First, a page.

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threeofhardts

Where or where have the Goldfinch gone?

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Up until today, any time I'd watch the birds at the feeders there would be 20 or more Goldfinches either at the feeders or under them or fighting with each other.  After I got home from work this afternoon there was not one Goldfinch in site.  Not one.  I have fed birds in the past, although I wasn't as enthusiastic as I am now, but I can remember seeing Goldfinch throughout the winter months.  Does anyone have any idea where my Goldfinch have gone?

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I am in Wisconsin, so i would imagine it can't be all that different from Michigan.  In my experience, a lot of the Goldfinches migrate south in winter, but at the same time, some of the more northerly ones also migrate south, which equates to ending up here.  In fall, I stop feeding thistle seed to encourage them to head south, because I can't afford to put out $20 a week worth of thistle.  Some do linger and utilize the sunflower seed, and once December hits, I fill the thistle again, as there are less Goldfinches here and it keeps them fed.  Some disagree on this, and say that they don't migrate, but my experience says they do.  In fact, last winter, I had a female Red-winged Blackbird that stayed here all winter long eating at my feeders.  Robins are also the same way.  If there is plentiful berries to eat, they stay.  If not, they head south.  So, to put it in other words, your Goldfinches probably left, but I'm certain you'll have some hanging around again.

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Well, this is the strangest thing.  It looks like they left Curlybird's and came back.  There were a ton of them here again yesterday and today.  In the image below one of them has quite a lot of white on its tail feathers.

I never thought about removing the thistle seed because I thought they were year 'round here.  They sure can go through the seed in a hurry.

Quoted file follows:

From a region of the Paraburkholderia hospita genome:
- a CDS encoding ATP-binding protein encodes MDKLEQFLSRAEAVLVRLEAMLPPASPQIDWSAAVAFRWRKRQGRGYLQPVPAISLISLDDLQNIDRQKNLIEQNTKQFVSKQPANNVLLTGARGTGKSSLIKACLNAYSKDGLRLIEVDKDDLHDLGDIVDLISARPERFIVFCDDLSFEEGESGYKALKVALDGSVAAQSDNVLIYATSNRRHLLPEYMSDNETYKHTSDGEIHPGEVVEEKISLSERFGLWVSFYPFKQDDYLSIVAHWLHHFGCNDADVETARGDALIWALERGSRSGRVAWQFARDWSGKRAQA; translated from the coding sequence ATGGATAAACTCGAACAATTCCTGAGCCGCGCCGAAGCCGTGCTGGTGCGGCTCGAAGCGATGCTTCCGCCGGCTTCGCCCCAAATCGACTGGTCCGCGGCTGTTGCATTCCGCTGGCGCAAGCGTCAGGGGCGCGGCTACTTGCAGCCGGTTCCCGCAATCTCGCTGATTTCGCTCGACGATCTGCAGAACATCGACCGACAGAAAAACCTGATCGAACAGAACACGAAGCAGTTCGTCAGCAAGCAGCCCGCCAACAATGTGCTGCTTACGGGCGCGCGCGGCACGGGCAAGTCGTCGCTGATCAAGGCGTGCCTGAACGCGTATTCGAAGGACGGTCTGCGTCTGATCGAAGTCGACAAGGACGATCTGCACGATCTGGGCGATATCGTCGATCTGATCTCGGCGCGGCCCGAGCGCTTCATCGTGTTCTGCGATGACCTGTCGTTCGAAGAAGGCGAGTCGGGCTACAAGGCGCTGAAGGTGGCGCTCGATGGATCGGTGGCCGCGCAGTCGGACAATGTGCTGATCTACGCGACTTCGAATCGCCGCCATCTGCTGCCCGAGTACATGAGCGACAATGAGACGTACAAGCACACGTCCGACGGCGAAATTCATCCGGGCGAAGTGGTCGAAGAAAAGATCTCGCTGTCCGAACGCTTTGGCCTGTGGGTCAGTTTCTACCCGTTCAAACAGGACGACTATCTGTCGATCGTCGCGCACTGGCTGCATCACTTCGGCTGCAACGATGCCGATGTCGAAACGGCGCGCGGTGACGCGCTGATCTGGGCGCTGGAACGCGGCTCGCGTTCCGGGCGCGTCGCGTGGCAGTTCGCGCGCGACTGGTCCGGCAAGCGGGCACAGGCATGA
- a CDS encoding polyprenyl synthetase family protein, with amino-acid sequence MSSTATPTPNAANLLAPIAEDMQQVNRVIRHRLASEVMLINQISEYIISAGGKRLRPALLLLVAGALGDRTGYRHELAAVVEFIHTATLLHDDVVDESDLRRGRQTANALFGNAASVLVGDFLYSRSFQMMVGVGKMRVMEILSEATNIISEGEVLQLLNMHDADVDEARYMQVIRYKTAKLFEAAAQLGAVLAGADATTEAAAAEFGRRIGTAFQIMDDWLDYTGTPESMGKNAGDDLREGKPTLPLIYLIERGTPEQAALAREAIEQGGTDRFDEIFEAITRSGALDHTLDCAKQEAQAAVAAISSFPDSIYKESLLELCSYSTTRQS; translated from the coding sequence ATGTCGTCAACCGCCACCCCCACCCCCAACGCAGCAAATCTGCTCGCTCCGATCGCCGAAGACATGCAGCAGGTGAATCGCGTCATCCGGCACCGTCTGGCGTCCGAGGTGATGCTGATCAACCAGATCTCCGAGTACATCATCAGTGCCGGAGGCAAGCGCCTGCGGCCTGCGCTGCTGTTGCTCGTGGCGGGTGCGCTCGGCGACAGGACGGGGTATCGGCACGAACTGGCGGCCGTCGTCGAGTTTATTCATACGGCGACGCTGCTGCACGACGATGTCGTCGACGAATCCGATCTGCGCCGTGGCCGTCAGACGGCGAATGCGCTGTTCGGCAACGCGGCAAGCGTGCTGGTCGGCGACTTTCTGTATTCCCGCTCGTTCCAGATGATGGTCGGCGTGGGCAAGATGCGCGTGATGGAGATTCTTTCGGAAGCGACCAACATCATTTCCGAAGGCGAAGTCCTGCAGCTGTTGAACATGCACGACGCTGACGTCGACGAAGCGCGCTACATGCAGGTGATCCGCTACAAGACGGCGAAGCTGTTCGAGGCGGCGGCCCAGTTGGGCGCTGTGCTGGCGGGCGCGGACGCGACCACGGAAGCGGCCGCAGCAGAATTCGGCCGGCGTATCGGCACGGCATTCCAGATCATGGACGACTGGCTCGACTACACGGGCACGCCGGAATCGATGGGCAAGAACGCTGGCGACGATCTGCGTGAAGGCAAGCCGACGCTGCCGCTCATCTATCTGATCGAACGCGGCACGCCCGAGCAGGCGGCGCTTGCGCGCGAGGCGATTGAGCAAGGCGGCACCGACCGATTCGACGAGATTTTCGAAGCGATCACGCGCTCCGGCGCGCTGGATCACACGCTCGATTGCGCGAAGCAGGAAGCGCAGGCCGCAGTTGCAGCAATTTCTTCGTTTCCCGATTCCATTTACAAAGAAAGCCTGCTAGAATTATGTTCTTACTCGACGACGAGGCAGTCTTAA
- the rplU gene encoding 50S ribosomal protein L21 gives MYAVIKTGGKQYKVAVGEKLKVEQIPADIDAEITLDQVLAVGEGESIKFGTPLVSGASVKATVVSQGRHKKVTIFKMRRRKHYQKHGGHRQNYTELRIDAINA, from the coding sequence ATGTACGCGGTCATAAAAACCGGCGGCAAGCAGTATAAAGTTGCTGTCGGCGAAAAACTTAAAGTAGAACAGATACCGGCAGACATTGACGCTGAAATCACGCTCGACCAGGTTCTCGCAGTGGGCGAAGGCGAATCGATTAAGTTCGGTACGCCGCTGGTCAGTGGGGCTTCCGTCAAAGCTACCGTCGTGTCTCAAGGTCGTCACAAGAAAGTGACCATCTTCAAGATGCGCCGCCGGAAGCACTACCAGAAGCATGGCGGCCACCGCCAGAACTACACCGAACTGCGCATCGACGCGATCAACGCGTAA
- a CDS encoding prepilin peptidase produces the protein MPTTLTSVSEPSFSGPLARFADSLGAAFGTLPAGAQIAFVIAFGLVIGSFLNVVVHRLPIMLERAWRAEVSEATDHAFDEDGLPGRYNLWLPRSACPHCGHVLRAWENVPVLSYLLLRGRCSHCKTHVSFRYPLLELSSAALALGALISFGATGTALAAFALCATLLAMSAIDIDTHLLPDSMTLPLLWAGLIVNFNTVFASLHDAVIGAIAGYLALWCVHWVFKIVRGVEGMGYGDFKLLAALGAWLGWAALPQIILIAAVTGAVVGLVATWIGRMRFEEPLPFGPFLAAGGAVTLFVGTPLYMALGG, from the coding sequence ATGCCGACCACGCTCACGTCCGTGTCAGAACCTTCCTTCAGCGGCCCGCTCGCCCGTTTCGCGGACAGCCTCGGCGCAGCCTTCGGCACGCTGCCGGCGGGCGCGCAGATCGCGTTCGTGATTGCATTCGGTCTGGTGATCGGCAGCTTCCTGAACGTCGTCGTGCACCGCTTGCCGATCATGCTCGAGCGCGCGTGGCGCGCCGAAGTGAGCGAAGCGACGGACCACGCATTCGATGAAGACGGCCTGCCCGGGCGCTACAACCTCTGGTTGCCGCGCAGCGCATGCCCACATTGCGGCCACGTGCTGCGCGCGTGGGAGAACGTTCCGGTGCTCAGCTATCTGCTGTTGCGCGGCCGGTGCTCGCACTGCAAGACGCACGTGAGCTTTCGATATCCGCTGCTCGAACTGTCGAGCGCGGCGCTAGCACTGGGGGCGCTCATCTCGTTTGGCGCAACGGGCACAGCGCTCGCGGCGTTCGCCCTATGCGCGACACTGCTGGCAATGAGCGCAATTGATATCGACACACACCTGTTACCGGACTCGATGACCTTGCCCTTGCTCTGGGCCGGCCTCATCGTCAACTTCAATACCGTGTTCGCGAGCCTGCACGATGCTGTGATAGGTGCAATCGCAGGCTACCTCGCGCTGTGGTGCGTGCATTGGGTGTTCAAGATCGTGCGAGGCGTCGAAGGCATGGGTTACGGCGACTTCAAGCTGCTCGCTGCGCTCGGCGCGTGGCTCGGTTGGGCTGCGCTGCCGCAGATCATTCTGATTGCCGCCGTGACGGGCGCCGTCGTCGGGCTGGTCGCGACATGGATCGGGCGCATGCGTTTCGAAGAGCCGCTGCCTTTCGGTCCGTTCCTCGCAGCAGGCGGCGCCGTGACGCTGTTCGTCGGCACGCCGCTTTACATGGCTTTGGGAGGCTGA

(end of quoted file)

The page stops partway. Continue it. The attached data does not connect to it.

post-12127-901125528_thumb.jpg

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Here's a pic I took of them at the sock feeder about two weeks ago during a rain shower.   There were several more up in the tree and at the other feeder.

 

 

post-12127-1206738528_thumb.jpg

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Yup, they sure do tear up the thistle seed don't they?  I love feeding them, but it got too expensive, because just as with other birds, you start out with a few, and before long, you have dozens.  I have done the experiment with the thistle.  2 winters ago, I keep refilling my thistle feeders throught the year, and I literally would have at times 40 to 50 goldfinches in the winter months.  I was filling my feeders 2, sometimes 3 times a day, and that got WAY too expensive.  But, from my readings, once you've established such a customer base, you can't just suddenly abandon them, so I did the right thing and kept up.  Now on the other hand, last fall, when food was still abundant, I stopped filling my thistle feeders.  The goldfinches slowly disappeared, except for a half dozen or so.  Come December when I know that any birds that would migrate have done so, I started to fill my thistle again.  I had a pretty consistant number of goldfinches, never more then a dozen, who did show up everyday.  Saved me a lot of money, that's for sure.  This year, I don't think I'll be filling thistle at all, if ever again.  Seems the house sparrows like thistle too much, and were commanding the thistle feeders when I filled them.  No way am I gonna pay that much to feed house sparrows.

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I do go through a lot of thistle seed.  I buy it in bulk so it isn't too bad yet but if they start coming in numbers of 40 - 50, whoa!  So far, I haven't seen any House Sparrows and I hope I don't.  I'll have to keep a look-out for them because I really don't want them around, especially in the Spring if/when my Bluebirds come back to raise some more young.

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Glad to see you got 'em back!  I still have mine!  Actually, I never knew I had any goldfinches in the area where I live until these guys showed up.  Also have a few but not many House Finches, although I previously had a lot more when I had my "regular" feeder which I had to take down because the Mourning Doves were numbering up to a dozen at a time and making a big mess!  I got the sock feeders as the Mourning Doves can't feed off them so they won't hang around like before.  Also, I realized that the House Sparrows are ground feeders; they never would come up to the top part of my feeders; always ate what landed on the ground - is that a common way for them to feed?  That's good if they don't like to climb onto feeders as it keeps them off my sock feeders!